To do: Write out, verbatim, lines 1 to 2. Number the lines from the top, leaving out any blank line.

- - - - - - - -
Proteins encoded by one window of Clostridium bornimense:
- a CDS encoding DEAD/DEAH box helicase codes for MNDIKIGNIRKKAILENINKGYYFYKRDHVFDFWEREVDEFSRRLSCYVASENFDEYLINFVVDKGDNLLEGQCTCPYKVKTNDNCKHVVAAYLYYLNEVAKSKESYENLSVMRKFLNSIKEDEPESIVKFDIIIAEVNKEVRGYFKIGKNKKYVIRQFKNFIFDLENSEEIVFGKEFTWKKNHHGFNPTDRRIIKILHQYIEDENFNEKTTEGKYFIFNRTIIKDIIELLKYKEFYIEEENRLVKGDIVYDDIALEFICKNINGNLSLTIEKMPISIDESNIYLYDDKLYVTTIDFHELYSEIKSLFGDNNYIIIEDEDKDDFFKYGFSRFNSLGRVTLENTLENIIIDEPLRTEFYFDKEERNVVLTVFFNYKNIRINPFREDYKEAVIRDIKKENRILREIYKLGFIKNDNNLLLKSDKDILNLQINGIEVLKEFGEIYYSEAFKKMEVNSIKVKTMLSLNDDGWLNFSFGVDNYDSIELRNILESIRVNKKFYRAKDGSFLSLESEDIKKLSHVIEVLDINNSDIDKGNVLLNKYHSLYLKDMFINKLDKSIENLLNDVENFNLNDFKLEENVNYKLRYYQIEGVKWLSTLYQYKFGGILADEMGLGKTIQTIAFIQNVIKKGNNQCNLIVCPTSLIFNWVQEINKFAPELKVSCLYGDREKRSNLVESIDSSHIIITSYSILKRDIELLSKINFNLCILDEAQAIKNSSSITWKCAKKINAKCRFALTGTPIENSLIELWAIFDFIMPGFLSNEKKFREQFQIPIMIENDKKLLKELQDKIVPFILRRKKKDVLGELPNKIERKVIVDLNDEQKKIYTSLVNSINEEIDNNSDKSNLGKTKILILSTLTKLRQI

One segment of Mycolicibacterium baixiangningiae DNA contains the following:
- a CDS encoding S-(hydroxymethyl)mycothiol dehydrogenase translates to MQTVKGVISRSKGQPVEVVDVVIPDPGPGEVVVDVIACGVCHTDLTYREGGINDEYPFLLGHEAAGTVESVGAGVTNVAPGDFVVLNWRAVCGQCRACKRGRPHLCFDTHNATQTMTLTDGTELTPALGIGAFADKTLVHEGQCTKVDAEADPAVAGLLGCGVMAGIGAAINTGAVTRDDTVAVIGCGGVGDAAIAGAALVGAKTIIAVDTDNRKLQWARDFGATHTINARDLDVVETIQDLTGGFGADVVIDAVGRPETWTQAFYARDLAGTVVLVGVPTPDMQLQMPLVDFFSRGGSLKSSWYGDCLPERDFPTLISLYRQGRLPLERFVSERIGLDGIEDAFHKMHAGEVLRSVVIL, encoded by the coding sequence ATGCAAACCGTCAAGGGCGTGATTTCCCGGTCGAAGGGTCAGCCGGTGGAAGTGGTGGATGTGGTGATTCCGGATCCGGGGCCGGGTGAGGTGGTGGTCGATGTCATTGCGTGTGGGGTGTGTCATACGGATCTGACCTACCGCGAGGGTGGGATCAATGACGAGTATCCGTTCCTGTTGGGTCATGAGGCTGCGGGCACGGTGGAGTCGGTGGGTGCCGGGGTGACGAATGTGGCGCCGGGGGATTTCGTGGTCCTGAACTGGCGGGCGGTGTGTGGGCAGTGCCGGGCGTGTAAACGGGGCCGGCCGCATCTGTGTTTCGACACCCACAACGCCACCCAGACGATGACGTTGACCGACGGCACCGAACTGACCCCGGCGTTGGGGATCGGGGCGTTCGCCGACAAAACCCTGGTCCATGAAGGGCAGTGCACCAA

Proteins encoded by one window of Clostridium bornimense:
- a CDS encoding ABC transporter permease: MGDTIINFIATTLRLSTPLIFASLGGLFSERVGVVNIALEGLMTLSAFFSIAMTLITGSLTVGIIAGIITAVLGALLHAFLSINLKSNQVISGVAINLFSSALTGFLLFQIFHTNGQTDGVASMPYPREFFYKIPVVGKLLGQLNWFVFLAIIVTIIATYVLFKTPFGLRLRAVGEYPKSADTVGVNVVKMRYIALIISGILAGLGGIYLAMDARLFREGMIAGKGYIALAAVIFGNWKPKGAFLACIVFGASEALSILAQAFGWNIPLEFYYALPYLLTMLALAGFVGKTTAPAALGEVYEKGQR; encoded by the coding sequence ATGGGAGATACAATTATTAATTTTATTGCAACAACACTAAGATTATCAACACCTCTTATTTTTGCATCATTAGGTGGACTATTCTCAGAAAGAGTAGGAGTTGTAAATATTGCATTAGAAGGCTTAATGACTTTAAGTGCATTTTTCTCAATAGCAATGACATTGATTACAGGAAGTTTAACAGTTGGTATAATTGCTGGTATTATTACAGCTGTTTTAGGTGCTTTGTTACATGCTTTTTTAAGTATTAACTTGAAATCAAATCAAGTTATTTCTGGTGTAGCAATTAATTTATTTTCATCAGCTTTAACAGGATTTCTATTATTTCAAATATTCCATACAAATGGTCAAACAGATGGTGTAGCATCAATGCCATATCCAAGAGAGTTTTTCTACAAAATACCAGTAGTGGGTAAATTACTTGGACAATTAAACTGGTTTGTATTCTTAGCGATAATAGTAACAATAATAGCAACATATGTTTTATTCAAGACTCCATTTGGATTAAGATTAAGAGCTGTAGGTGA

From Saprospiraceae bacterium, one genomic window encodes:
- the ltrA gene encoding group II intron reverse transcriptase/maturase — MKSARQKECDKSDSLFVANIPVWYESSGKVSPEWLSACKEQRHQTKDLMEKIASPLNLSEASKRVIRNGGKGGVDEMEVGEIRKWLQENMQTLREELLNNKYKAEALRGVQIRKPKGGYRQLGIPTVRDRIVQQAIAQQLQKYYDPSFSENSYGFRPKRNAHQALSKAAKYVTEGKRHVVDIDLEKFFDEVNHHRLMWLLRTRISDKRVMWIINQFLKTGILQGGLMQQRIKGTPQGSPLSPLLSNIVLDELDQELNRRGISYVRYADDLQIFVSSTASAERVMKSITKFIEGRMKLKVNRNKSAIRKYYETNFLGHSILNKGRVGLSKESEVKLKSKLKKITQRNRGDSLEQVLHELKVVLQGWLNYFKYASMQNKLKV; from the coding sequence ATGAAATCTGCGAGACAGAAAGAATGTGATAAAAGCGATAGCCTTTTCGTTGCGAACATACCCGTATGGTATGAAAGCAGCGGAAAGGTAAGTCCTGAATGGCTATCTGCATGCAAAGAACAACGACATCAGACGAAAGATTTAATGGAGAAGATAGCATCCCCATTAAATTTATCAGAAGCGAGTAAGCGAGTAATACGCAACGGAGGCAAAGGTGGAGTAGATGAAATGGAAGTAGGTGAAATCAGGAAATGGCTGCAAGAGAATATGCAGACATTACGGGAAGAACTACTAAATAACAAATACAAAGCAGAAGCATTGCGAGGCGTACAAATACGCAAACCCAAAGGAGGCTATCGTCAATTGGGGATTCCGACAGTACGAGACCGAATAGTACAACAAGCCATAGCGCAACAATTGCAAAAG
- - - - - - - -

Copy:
Proteins encoded by one window of Clostridium bornimense:
- a CDS encoding DEAD/DEAH box helicase codes for MNDIKIGNIRKKAILENINKGYYFYKRDHVFDFWEREVDEFSRRLSCYVASENFDEYLINFVVDKGDNLLEGQCTCPYKVKTNDNCKHVVAAYLYYLNEVAKSKESYENLSVMRKFLNSIKEDEPESIVKFDIIIAEVNKEVRGYFKIGKNKKYVIRQFKNFIFDLENSEEIVFGKEFTWKKNHHGFNPTDRRIIKILHQYIEDENFNEKTTEGKYFIFNRTIIKDIIELLKYKEFYIEEENRLVKGDIVYDDIALEFICKNINGNLSLTIEKMPISIDESNIYLYDDKLYVTTIDFHELYSEIKSLFGDNNYIIIEDEDKDDFFKYGFSRFNSLGRVTLENTLENIIIDEPLRTEFYFDKEERNVVLTVFFNYKNIRINPFREDYKEAVIRDIKKENRILREIYKLGFIKNDNNLLLKSDKDILNLQINGIEVLKEFGEIYYSEAFKKMEVNSIKVKTMLSLNDDGWLNFSFGVDNYDSIELRNILESIRVNKKFYRAKDGSFLSLESEDIKKLSHVIEVLDINNSDIDKGNVLLNKYHSLYLKDMFINKLDKSIENLLNDVENFNLNDFKLEENVNYKLRYYQIEGVKWLSTLYQYKFGGILADEMGLGKTIQTIAFIQNVIKKGNNQCNLIVCPTSLIFNWVQEINKFAPELKVSCLYGDREKRSNLVESIDSSHIIITSYSILKRDIELLSKINFNLCILDEAQAIKNSSSITWKCAKKINAKCRFALTGTPIENSLIELWAIFDFIMPGFLSNEKKFREQFQIPIMIENDKKLLKELQDKIVPFILRRKKKDVLGELPNKIERKVIVDLNDEQKKIYTSLVNSINEEIDNNSDKSNLGKTKILILSTLTKLRQI